Y2K Focus on Smaller Chemical Facilities Increases

It's little surprise that 18- to 34-year-olds are at the heart of a nationwide increase in illegal drug use, and the manufacturing industry traditionally draws heavily from this pool of job seekers.

Government agencies and other groups are increasing efforts to avert or minimize the Year 2000 technology bug's affect on industrial chemical safety, especially at small- and mid-sized facilities.

With about five months left before 2000, the U.S. Chemical Safety Board (CSB) has sent a letter to the 50 state governors urging them to take action now to be ready for any emergency issues that might arise as a result of the Y2K bug. "The largest responsibility for public health and safety will reside at the state and local level, particularly the emergency response community," states the letter from CSB member Gerald V. Poje, Ph.D.

Smaller chemical facilities are more likely to be at risk because many have less awareness of chemical safety in general and the Y2K impact in particular. In addition, these facilities may lack financial resources and technical know-how for fixing the problems. Poje wrote that "addressing this situation requires a massive effort" that should focus on providing easy-to-use awareness and assessment tools and training, promoting accessible resources and providing attractive incentives for Y2K compliance efforts.

Meanwhile, government agencies, in partnership with several chemical trade associations, have issued a 15-page brochure offering Y2K help to smaller businesses. The document provides general guidelines only; its authors state that site-specific applications of the guidelines will depend on the unique characteristics of the facility.

Earlier this year, a workshop of Y2K and chemical safety experts, convened at the request of the U.S. Senate, warned that the most likely source of a major accident is the noncompliance of small- and mid-sized enterprises. The group called on the Environmental Protection Agency (EPA) and the Occupational Safety and Health Administration to develop outreach campaigns, including informational brochures like the one released, to improve Y2K awareness at these facilities.

The brochure describes a five-step process for protecting the continuity of safety systems in chemical plants from potential Y2K problems. It also offers appendices containing additional information resources, hazard assessment tools and critical dates to check for problems in the Y2K time line.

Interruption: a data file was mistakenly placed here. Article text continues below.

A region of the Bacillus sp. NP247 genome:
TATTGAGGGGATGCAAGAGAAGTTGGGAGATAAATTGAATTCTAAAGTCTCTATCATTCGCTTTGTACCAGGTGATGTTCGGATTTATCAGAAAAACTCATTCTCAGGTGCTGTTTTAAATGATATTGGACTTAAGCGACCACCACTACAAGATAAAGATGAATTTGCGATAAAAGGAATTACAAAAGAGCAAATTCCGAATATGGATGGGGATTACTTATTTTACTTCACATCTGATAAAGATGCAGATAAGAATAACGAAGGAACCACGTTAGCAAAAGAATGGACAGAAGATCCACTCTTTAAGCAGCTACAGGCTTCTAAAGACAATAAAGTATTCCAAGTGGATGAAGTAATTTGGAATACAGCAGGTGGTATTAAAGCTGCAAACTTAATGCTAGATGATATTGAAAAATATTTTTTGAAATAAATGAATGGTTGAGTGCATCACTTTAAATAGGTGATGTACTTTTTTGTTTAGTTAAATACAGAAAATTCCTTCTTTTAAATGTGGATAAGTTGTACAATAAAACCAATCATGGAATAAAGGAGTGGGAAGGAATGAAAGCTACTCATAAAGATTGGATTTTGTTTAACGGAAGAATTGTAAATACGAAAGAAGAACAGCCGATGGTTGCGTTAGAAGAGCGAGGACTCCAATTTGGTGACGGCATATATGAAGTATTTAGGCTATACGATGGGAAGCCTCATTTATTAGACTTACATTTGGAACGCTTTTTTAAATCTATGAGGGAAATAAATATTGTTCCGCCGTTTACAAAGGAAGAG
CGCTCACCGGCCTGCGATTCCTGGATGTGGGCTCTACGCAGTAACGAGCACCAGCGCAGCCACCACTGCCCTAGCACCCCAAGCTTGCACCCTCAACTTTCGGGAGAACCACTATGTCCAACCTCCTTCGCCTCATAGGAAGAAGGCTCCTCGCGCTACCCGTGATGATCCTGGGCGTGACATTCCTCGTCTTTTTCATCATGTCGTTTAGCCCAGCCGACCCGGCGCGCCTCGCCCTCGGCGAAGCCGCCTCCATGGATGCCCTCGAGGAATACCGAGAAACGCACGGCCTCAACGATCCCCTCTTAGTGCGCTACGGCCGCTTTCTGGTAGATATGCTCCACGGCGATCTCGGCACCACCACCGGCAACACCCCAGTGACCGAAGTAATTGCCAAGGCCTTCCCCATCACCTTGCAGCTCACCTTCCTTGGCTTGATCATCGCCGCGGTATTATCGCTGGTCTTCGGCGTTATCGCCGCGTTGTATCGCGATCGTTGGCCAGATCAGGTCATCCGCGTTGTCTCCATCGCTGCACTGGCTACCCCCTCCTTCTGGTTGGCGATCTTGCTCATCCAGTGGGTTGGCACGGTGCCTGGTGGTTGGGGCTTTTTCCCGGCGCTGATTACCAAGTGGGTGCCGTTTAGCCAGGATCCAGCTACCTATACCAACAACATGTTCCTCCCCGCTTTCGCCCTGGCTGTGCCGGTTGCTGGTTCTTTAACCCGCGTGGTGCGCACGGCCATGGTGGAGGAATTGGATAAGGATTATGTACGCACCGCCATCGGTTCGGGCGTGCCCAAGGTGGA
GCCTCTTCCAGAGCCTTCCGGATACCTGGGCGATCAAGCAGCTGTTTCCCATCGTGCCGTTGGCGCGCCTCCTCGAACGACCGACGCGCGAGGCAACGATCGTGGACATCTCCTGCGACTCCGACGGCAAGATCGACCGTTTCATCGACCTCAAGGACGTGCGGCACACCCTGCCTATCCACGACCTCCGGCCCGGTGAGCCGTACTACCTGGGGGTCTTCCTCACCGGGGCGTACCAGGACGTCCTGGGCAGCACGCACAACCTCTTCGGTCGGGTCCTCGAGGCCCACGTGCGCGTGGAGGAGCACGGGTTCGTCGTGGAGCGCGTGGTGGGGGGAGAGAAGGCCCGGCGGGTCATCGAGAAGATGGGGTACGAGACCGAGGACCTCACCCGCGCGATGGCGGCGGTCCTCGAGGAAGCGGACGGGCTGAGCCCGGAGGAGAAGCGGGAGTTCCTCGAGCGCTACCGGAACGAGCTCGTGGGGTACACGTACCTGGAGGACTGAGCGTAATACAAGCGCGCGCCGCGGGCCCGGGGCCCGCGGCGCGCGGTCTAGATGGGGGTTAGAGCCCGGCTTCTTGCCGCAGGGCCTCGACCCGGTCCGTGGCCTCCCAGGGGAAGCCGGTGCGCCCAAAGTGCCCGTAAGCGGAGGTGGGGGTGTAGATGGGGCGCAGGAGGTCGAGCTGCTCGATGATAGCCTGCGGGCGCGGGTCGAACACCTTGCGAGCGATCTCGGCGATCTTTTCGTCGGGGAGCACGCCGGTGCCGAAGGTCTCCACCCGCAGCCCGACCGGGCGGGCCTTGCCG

Identifying safety-related systems and equipment that could fail with the date change is the first step in becoming Y2K compliant, and the document offers a checklist of areas that could be vulnerable to disruption. The new millennium threatens to disrupt not only computers, but any equipment containing microchips, such as heating, lighting, safety and telecommunications systems, according to the authors. In addition, external failures in the local electric or water utility systems threaten chemical plants.

Correcting a potential problem and testing the solution come next, and the brochure offers a number of suggestions to encourage and assist safety professionals. For example, the authors note that EPA intends to waive all civil penalties and to recommend against criminal prosecution for environmental violations caused by tests to eliminate Y2K-related malfunctions.

Developing a contingency plan and communicating with all interested parties are the final steps in the recommended procedure. The document warns that Y2K disruptions could prevent police, fire and emergency health workers from arriving promptly or at all.

Copies of the brochure are available at the CSB Web site: www.chemsafety.gov.

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